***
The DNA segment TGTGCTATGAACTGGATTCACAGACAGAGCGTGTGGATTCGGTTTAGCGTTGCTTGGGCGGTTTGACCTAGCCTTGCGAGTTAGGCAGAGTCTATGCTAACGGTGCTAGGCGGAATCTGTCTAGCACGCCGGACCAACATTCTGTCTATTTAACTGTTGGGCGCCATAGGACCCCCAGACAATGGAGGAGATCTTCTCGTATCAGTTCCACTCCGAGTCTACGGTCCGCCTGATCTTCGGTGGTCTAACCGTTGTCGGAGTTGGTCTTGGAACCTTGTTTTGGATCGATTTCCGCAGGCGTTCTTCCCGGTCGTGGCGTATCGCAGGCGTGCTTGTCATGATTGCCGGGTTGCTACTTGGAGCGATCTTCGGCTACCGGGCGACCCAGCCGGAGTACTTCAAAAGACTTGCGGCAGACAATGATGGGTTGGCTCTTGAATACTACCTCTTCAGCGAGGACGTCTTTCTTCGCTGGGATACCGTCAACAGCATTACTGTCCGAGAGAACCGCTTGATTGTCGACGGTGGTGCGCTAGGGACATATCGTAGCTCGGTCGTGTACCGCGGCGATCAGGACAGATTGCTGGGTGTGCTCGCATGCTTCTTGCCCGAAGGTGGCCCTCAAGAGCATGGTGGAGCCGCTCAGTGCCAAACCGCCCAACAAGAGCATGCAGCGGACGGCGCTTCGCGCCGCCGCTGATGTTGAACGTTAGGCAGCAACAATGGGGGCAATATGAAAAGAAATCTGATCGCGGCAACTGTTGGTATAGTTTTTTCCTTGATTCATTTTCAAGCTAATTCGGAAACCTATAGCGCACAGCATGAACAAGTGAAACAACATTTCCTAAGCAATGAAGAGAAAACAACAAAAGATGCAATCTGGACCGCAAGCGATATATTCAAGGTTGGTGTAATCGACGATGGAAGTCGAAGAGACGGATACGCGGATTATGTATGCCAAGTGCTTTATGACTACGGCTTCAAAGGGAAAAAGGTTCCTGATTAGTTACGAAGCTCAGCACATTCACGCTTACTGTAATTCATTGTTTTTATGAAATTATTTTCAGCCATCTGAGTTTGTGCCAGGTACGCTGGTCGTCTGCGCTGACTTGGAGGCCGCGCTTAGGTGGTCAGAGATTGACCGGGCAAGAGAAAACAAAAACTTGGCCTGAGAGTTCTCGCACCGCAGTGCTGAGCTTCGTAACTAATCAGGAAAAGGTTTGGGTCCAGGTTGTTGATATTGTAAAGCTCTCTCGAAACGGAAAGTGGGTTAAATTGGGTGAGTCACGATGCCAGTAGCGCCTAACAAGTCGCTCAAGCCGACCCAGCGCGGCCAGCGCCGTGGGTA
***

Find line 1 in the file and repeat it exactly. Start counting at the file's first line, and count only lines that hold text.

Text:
The DNA segment TGTGCTATGAACTGGATTCACAGACAGAGCGTGTGGATTCGGTTTAGCGTTGCTTGGGCGGTTTGACCTAGCCTTGCGAGTTAGGCAGAGTCTATGCTAACGGTGCTAGGCGGAATCTGTCTAGCACGCCGGACCAACATTCTGTCTATTTAACTGTTGGGCGCCATAGGACCCCCAGACAATGGAGGAGATCTTCTCGTATCAGTTCCACTCCGAGTCTACGGTCCGCCTGATCTTCGGTGGTCTAACCGTTGTCGGAGTTGGTCTTGGAACCTTGTTTTGGATCGATTTCCGCAGGCGTTCTTCCCGGTCGTGGCGTATCGCAGGCGTGCTTGTCATGATTGCCGGGTTGCTACTTGGAGCGATCTTCGGCTACCGGGCGACCCAGCCGGAGTACTTCAAAAGACTTGCGGCAGACAATGATGGGTTGGCTCTTGAATACTACCTCTTCAGCGAGGACGTCTTTCTTCGCTGGGATACCGTCAACAGCATTACTGTCCGAGAGAACCGCTTGATTGTCGACGGTGGTGCGCTAGGGACATATCGTAGCTCGGTCGTGTACCGCGGCGATCAGGACAGATTGCTGGGTGTGCTCGCATGCTTCTTGCCCGAAGGTGGCCCTCAAGAGCATGGTGGAGCCGCTCAGTGCCAAACCGCCCAACAAGAGCATGCAGCGGACGGCGCTTCGCGCCGCCGCTGATGTTGAACGTTAGGCAGCAACAATGGGGGCAATATGAAAAGAAATCTGATCGCGGCAACTGTTGGTATAGTTTTTTCCTTGATTCATTTTCAAGCTAATTCGGAAACCTATAGCGCACAGCATGAACAAGTGAAACAACATTTCCTAAGCAATGAAGAGAAAACAACAAAAGATGCAATCTGGACCGCAAGCGATATATTCAAGGTTGGTGTAATCGACGATGGAAGTCGAAGAGACGGATACGCGGATTATGTATGCCAAGTGCTTTATGACTACGGCTTCAAAGGGAAAAAGGTTCCTGATTAGTTACGAAGCTCAGCACATTCACGCTTACTGTAATTCATTGTTTTTATGAAATTATTTTCAGCCATCTGAGTTTGTGCCAGGTACGCTGGTCGTCTGCGCTGACTTGGAGGCCGCGCTTAGGTGGTCAGAGATTGACCGGGCAAGAGAAAACAAAAACTTGGCCTGAGAGTTCTCGCACCGCAGTGCTGAGCTTCGTAACTAATCAGGAAAAGGTTTGGGTCCAGGTTGTTGATATTGTAAAGCTCTCTCGAAACGGAAAGTGGGTTAAATTGGGTGAGTCACGATGCCAGTAGCGCCTAACAAGTCGCTCAAGCCGACCCAGCGCGGCCAGCGCCGTGGGTA